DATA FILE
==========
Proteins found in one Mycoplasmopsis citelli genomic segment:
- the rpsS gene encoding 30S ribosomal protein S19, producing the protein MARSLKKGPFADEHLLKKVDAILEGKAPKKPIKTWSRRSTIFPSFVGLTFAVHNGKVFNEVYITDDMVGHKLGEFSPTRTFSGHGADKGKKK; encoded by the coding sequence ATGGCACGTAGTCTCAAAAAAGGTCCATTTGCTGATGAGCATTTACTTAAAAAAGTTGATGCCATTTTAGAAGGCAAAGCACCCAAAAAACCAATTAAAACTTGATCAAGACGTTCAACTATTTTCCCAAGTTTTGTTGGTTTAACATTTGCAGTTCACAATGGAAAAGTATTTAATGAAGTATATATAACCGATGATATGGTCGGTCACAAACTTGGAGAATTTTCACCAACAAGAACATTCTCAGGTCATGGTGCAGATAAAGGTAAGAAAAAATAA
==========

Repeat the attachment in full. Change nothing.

Proteins found in one Mycoplasmopsis citelli genomic segment:
- the rpsS gene encoding 30S ribosomal protein S19, producing the protein MARSLKKGPFADEHLLKKVDAILEGKAPKKPIKTWSRRSTIFPSFVGLTFAVHNGKVFNEVYITDDMVGHKLGEFSPTRTFSGHGADKGKKK; encoded by the coding sequence ATGGCACGTAGTCTCAAAAAAGGTCCATTTGCTGATGAGCATTTACTTAAAAAAGTTGATGCCATTTTAGAAGGCAAAGCACCCAAAAAACCAATTAAAACTTGATCAAGACGTTCAACTATTTTCCCAAGTTTTGTTGGTTTAACATTTGCAGTTCACAATGGAAAAGTATTTAATGAAGTATATATAACCGATGATATGGTCGGTCACAAACTTGGAGAATTTTCACCAACAAGAACATTCTCAGGTCATGGTGCAGATAAAGGTAAGAAAAAATAA